February 12, 2020

MONOPOLE (continued from page 1)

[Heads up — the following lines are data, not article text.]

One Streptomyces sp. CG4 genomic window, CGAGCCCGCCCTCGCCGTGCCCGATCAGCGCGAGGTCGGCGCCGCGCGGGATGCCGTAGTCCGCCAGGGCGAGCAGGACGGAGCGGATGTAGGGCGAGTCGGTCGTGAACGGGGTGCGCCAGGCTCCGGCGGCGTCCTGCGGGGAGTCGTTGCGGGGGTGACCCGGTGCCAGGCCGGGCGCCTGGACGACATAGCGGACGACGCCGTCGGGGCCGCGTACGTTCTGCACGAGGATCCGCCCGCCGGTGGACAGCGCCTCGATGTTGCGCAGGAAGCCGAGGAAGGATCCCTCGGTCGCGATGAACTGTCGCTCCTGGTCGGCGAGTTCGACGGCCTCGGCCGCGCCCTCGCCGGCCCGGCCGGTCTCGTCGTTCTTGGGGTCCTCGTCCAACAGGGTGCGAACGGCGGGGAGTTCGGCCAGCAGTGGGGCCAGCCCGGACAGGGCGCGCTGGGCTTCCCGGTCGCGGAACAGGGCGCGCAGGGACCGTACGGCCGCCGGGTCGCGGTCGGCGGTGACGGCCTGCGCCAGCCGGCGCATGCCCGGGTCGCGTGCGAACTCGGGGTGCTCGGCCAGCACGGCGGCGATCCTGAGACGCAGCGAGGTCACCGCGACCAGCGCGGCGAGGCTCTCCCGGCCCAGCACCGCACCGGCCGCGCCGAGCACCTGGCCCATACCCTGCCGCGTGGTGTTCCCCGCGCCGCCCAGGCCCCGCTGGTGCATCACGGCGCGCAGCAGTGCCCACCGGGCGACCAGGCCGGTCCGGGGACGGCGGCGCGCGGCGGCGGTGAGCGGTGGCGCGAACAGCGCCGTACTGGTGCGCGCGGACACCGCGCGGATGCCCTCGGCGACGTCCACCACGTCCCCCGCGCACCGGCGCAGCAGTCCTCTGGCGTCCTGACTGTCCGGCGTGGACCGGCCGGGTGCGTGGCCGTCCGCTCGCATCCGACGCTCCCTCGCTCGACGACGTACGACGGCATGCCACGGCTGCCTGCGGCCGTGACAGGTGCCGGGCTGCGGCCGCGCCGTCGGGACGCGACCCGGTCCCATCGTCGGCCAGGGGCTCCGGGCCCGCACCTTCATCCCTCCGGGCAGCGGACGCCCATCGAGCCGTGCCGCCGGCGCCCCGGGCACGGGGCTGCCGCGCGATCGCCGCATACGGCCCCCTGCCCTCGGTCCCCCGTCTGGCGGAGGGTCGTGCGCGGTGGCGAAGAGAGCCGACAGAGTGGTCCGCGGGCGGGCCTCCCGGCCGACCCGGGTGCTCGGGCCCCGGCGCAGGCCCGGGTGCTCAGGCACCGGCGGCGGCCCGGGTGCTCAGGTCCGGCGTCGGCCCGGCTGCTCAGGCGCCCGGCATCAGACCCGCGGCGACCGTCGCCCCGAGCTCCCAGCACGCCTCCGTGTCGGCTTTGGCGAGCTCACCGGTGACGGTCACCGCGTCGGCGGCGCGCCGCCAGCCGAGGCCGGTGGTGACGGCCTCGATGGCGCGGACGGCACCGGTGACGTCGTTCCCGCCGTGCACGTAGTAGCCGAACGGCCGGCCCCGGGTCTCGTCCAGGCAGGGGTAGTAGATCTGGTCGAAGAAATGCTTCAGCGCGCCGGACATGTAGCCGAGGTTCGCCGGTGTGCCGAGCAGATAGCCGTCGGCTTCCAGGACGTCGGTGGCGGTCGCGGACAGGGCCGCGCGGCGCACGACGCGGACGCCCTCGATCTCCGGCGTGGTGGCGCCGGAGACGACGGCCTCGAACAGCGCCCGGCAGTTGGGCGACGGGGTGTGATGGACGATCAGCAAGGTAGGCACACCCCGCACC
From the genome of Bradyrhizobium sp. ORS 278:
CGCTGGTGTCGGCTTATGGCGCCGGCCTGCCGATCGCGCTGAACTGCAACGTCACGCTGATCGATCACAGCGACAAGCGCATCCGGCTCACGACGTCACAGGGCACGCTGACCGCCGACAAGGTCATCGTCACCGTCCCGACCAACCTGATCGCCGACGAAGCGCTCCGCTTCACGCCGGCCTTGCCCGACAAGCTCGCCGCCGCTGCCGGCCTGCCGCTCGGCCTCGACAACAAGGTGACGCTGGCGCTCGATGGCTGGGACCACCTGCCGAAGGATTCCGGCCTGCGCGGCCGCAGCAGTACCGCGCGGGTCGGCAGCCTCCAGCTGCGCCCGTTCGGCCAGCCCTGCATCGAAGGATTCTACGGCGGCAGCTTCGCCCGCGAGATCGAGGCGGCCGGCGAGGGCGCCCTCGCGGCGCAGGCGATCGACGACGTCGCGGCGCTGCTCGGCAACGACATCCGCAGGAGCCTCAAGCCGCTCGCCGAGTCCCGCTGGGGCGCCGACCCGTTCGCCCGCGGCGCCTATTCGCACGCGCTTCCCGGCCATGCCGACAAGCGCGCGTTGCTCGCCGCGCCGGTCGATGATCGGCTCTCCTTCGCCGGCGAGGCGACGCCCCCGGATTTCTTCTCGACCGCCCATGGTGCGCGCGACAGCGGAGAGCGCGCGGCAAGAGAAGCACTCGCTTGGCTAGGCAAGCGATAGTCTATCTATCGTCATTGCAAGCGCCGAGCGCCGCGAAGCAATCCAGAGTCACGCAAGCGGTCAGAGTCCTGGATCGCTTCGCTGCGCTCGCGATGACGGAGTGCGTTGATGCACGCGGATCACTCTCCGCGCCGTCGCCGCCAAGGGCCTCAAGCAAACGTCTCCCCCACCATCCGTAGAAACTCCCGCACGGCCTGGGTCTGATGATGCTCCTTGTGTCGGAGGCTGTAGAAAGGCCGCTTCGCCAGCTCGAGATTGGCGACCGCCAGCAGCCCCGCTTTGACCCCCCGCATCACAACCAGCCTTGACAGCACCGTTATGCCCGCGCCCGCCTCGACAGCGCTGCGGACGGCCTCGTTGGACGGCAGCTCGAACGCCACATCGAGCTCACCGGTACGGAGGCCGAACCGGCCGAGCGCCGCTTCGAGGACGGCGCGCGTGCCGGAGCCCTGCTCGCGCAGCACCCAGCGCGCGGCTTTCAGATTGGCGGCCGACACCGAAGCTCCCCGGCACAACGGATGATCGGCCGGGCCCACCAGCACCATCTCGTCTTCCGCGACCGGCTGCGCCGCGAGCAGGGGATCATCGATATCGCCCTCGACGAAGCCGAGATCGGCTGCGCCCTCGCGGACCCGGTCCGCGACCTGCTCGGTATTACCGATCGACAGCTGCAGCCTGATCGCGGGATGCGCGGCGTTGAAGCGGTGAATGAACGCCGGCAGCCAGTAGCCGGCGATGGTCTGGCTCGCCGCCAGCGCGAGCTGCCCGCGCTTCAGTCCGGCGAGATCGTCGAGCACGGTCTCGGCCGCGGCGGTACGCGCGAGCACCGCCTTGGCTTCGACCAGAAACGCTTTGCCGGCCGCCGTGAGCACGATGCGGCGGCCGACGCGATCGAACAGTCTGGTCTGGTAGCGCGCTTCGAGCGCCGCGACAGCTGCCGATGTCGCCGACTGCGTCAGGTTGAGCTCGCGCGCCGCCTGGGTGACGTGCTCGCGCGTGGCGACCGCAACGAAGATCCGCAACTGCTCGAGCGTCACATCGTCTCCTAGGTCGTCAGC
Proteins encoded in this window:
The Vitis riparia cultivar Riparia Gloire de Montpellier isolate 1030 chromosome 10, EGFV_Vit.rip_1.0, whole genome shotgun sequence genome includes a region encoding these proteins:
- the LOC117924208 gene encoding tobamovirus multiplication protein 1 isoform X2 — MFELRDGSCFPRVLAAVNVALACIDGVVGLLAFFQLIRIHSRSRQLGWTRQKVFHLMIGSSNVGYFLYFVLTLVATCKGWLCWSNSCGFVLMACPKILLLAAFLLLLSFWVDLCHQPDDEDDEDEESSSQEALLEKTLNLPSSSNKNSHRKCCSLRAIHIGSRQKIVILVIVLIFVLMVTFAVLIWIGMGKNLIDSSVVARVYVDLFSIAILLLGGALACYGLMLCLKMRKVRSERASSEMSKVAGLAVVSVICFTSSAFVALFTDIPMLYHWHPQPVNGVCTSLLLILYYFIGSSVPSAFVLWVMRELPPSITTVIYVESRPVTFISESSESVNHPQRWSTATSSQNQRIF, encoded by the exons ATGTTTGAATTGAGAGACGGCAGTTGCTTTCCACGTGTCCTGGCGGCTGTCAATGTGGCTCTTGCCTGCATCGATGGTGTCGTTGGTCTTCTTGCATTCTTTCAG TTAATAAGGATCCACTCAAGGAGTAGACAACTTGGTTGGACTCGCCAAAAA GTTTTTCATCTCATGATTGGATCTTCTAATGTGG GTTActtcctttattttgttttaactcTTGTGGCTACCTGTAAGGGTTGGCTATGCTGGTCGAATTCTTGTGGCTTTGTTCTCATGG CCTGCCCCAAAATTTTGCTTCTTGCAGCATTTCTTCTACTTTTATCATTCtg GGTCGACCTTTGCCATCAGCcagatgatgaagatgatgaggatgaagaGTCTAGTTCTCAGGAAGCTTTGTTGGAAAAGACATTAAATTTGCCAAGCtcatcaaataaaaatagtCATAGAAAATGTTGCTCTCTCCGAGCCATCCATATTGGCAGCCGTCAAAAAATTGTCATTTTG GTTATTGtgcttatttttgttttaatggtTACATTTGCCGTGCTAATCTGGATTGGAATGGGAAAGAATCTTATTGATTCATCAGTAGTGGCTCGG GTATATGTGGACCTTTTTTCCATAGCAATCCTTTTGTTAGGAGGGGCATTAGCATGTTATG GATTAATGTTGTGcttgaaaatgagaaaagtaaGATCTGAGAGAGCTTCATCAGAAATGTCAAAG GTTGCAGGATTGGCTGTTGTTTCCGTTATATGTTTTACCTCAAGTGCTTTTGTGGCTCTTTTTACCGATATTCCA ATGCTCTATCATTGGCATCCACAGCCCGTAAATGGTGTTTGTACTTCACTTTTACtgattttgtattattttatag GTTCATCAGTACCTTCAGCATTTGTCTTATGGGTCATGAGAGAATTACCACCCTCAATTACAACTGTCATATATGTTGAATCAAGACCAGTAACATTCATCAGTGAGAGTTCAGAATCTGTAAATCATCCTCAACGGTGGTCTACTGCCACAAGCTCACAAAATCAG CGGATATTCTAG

RON RACKLEY’S WSRQ CP APPLICATION AND LICENSE Ron Rackley’s client, WSRQ, had been 120 evenly spaced ground buried radials out to an operating with a temporary antenna under average radius of 21.7 meters Extent of Ground from tower, bonded to a STA, but evidently was unable to continue System copper strap along the building perimeter at the STA site, or to construct previously approved directional facilities. When Ron was given the problem in 2016, he knew of our previous cell tower analysis, was aware of a cell site/communications tower Building (Shown for ground of substantial height in an acceptable locaconnection detail tion, and advised his client to investigate its only – not to scale) possible use. When the result was favorable, he prepared an application for construction permit to use the site. Two technical matters regarding use of this antenna tower required resolution. The first was the feed system arrangement, and the second was the ground system and resulting antenna system efficiency analysis. 0 10 20 The cell/communications tower is 185 Scale Site Coordinates(NAD 27) feet (56.3 meters) in height, which repre(meters) 27 19' 26" N 82 29' 46" W sents an electrical height of 82.5 degrees, and therefore is tall enough to be an acceptANTENNA SITE PLAT able AM radiator. However, like nearly all RADIO STATION WSRQ cell and communications masts, monopoles SARASOTA, FLORIDA 1220 KHZ 770 W-D 15 W-N U ND and towers, it’s grounded. While detuning du Treil, Lundin & Rackley, Inc. Sarasota, Florida of grounded antenna support structures is generally accomplished with a skirt of three or more vertical wires, this was not a practi- Fig. 2: The property boundaries resulted in a shortened cal feed system method because of the mul- ground system. tiplicity of antennas mounted on the tower. A detuning skirt generally exhibits low RF burn hazard and can easily be temporarily disabled of a tower for additional load. The solution was to feed by “grounding” to the support structure in the vicinity the tower with a slant wire feed. See Fig. 1. of any necessary work. A driven skirt, however, has Precedent for use of a slant wire feed had been higher RF burn potential, and would require an off-air obtained by our office in the application for license of period while work is performed on the tower. station KFIO in April 2017. Ron used that precedent Skirts also add non-trivial amounts of wind loading, and showed a NEC-4 analysis of the essential circulardeadweight and leg stress, reducing the total capacity ity of the proposed WSRQ radiation pattern at horizono